Race relations have been riled twice this week in a Louisiana town where police say a woman fabricated a violent KKK attack in which she "self-inflicted" burns on 60 percent of her body.
Sharmeka Moffitt, 20, called 911 around 8 p.m. on Sunday from a park in Winnsboro, La., to report that three men in white hoodies had doused her in liquid and set her on fire. A racial slur and "KKK" were written on her car. Police were at the scene within minutes of the call, but found no suspects.
The community rallied around Moffitt, who is in the hospital with severe burns, and several law enforcement agencies immediately joined together to pursue her alleged attackers.
But in a news conference on Tuesday, authorities said that Moffitt's fingerprints were found on a cigarette lighter and on a can of lighter fluid recovered nearby.
"I feel hurt for the victim because that could have been my child, my sister or my mother, so I'm frustrated about that," Winnsboro Police Chief Lester Martin said at the news conference.
Police did not immediately respond to request for comment today and have not said if Moffitt will be facing criminal charges.
Residents were angered by the fake and divisive attack.
"She had all these people believing that it was racial issues and everybody was hating everybody because of this," resident Ta'Nikqua Smith told ABC News' Shreveport affiliate KTBS. "Nobody felt safe anymore."
Alice Prescott, another resident, said that the news of the attack followed by the news of the attack's fraudulence has strained the community.
"I'm absolutely frustrated because of all of the tension that's been placed on everybody," she told KTBS.
Others expressed frustration with the cost of an investigation that involved numerous agencies.
"This has been a very disturbing case for everyone involved and it has involved multiple agencies and a lot of hard work," Franklin Parish Sheriff Kevin Cobb said at the news conference.
Moffitt is in critical condition at a Shreveport hospital. Her family has asked for privacy, but released a statement saying they were "devastated to learn the circumstances surrounding our daughter's injuries."
"We are sincerely sorry for any problems this may have caused and wish to express our appreciation for the outpouring of love, prayers and support we have received from friends, acquaintances, church organizations and government officials," the family wrote.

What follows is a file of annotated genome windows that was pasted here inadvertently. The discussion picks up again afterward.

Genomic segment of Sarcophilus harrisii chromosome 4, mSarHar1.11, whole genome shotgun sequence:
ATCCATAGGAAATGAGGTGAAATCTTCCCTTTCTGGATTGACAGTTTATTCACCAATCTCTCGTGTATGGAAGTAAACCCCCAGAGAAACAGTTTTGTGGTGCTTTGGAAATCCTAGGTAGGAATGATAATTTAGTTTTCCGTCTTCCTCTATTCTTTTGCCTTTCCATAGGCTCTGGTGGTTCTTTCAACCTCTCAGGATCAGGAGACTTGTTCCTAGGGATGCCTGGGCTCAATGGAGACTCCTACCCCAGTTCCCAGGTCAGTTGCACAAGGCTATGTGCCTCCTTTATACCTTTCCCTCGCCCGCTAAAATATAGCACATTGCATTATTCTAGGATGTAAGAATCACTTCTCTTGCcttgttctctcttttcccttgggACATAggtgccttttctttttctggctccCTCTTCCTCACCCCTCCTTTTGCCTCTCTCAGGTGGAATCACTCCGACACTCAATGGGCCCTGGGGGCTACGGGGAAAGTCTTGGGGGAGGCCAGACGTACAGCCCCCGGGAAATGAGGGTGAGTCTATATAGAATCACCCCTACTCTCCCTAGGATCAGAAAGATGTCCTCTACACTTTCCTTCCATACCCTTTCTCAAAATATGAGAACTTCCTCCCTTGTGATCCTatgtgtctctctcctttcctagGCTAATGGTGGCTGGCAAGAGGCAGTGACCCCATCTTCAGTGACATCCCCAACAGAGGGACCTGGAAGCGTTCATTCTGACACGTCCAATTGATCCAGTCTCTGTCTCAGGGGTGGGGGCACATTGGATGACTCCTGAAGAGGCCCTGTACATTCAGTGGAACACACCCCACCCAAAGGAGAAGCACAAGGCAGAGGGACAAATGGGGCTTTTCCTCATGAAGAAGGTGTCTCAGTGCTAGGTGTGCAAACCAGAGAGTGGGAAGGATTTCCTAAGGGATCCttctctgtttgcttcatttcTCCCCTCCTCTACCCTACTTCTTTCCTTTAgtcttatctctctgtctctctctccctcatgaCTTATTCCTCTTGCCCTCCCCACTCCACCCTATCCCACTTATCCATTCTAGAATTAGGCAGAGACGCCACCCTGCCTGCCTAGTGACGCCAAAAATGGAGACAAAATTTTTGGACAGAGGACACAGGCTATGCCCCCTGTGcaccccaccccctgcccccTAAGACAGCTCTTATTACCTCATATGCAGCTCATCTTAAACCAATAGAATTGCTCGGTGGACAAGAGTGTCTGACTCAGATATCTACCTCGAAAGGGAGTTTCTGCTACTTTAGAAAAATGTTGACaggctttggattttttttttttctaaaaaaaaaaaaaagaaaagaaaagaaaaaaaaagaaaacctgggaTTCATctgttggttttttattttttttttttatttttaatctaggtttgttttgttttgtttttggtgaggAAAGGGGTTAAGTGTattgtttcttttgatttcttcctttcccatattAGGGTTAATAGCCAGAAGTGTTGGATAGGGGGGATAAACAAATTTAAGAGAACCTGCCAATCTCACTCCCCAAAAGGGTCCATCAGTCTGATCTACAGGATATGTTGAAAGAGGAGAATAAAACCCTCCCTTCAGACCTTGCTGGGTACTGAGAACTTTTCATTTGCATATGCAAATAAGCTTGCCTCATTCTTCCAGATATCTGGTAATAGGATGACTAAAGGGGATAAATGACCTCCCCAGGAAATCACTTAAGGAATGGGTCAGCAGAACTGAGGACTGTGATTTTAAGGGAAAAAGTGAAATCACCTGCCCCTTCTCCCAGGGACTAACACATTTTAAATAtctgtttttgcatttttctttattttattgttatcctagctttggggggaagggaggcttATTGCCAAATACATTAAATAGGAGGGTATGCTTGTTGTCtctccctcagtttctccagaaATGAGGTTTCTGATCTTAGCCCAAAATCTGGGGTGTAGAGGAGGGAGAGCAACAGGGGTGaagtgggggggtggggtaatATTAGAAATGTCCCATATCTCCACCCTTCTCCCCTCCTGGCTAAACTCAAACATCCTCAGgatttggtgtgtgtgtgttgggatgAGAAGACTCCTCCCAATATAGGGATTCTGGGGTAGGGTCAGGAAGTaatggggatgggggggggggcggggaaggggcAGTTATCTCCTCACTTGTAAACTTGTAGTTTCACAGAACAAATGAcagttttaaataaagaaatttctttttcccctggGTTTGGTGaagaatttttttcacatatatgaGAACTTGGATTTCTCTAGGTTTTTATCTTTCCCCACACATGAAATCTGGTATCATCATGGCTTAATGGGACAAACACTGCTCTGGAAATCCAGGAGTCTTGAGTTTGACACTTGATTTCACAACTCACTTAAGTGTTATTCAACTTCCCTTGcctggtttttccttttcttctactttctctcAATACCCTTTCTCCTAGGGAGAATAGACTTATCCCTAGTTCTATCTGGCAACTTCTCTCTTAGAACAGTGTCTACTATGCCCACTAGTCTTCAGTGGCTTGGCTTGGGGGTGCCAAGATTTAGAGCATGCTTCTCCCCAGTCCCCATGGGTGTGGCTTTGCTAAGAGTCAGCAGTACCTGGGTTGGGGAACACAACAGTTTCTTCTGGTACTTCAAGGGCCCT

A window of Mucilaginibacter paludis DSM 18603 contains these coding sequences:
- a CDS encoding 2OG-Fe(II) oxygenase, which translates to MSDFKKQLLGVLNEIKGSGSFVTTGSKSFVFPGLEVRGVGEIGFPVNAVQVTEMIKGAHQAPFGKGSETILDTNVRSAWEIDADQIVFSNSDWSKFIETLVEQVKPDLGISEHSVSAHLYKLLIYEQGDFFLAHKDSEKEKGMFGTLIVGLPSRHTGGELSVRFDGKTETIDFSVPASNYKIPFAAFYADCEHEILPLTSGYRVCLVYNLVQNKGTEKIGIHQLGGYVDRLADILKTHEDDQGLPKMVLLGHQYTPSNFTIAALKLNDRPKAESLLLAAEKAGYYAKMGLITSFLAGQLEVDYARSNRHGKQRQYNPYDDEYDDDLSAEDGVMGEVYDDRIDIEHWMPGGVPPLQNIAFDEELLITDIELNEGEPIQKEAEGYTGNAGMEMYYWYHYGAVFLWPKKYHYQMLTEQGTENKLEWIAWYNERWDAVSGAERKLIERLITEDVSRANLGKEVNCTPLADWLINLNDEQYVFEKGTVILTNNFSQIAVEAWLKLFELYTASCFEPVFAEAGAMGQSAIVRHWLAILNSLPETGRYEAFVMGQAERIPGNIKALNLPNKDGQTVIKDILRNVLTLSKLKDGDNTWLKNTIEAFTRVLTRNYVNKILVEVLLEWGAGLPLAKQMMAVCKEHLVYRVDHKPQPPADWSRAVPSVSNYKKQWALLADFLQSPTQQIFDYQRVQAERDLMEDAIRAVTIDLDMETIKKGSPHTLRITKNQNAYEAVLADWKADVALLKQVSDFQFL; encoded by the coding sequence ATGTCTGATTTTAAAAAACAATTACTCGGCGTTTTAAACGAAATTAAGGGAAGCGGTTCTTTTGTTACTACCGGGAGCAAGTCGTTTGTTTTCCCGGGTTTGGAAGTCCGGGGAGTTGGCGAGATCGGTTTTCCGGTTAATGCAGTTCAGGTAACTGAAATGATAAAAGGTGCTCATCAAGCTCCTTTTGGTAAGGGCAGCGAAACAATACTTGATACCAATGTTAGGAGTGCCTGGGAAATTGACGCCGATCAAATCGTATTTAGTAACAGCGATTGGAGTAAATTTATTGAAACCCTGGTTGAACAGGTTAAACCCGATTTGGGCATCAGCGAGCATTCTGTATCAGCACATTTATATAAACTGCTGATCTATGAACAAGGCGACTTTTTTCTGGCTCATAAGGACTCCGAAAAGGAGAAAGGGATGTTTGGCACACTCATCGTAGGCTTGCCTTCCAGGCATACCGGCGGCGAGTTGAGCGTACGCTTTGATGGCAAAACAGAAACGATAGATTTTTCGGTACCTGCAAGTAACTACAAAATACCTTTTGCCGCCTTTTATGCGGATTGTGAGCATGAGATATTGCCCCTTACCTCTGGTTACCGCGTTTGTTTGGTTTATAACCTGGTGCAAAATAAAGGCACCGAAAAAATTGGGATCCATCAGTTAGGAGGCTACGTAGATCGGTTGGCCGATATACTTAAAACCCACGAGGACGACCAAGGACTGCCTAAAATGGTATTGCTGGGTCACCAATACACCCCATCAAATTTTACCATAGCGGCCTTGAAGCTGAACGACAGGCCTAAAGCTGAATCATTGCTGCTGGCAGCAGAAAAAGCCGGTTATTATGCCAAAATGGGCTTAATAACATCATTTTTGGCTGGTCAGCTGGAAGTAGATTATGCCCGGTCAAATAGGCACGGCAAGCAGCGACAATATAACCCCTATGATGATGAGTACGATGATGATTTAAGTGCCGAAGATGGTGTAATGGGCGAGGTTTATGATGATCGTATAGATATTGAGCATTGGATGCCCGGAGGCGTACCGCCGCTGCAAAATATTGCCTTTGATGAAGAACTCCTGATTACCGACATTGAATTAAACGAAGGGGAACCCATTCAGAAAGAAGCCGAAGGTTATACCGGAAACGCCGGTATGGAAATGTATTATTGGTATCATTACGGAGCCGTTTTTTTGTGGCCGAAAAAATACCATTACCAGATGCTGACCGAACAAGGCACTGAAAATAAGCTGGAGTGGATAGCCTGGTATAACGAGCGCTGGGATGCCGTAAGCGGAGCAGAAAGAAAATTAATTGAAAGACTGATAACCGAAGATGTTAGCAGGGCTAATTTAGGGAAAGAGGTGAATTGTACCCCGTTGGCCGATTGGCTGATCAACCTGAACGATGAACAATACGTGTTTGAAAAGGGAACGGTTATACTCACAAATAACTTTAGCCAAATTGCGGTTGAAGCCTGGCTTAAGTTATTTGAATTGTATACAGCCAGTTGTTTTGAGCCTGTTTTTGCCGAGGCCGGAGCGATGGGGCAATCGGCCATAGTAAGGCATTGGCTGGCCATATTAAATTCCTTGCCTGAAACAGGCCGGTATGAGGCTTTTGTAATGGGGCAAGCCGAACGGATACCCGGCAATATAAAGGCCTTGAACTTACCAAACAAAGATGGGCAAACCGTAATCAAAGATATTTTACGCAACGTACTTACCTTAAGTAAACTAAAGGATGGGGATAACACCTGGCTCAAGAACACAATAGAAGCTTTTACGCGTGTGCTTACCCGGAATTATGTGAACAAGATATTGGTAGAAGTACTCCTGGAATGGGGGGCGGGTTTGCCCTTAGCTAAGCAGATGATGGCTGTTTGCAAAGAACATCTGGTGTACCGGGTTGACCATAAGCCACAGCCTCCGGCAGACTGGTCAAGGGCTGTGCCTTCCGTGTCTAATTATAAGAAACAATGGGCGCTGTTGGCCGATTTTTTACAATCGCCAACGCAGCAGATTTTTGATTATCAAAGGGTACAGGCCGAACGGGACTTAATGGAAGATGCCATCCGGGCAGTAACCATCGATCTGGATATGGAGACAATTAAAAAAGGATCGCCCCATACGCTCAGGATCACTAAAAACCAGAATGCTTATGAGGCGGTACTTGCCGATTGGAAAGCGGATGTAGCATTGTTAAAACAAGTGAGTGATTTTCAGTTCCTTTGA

The family said they would be focusing on Moffitt and her recovery over the coming weeks.
Authorities reminded the community of how they rallied for Moffitt and encouraged them to continue doing so.
"When we felt it was an attack situation, our community was coming together," Cobb said. "They were coming in to support her from all sides and we should continue to do that."
This is not the first time someone has faked an allegedly hate crime.
Earlier this year, a Nebraska woman was arrested for faking an anti-gay hate crime in which she claimed three masked men bound her, cut words into her skin and spray-painted slurs on her wall before setting her house on fire.
Charlie Rogers, 33, had told police that the three assailants broke into her Lincoln, Neb., home on July 22.
Rogers, a lesbian and a former University of Nebraska women's basketball star, became a face for anti-gay hate crimes after the alleged attack. Reports of the alleged assault outraged the gay community, and hundreds of people participated in rallies outside the Nebraska capitol building, and at a park in Omaha.
Police charged Rogers with false reporting after disclosing evidence that contradicted her story and pointed to a faked attack.
Mark Potok of the Southern Poverty Law Center, which tracks hate crimes, told ABCNews.com today, "There's a real danger in the entire notion of hate crimes coming into question."
"These kinds of reports, for whatever reason they are made, are incredibly destructive," Potok said. "[They] cast into doubt the very real number of hate crimes that happen every day."
About 200,000 hate crimes occur in the United States every year, according to the Southern Poverty Law Center, with a "vastly smaller number that turn out to be bogus."
Potok added, "We spoke to people on the [Winnsboro]City Council yesterday and heard universally that this was a town that was at peace in terms of race relations."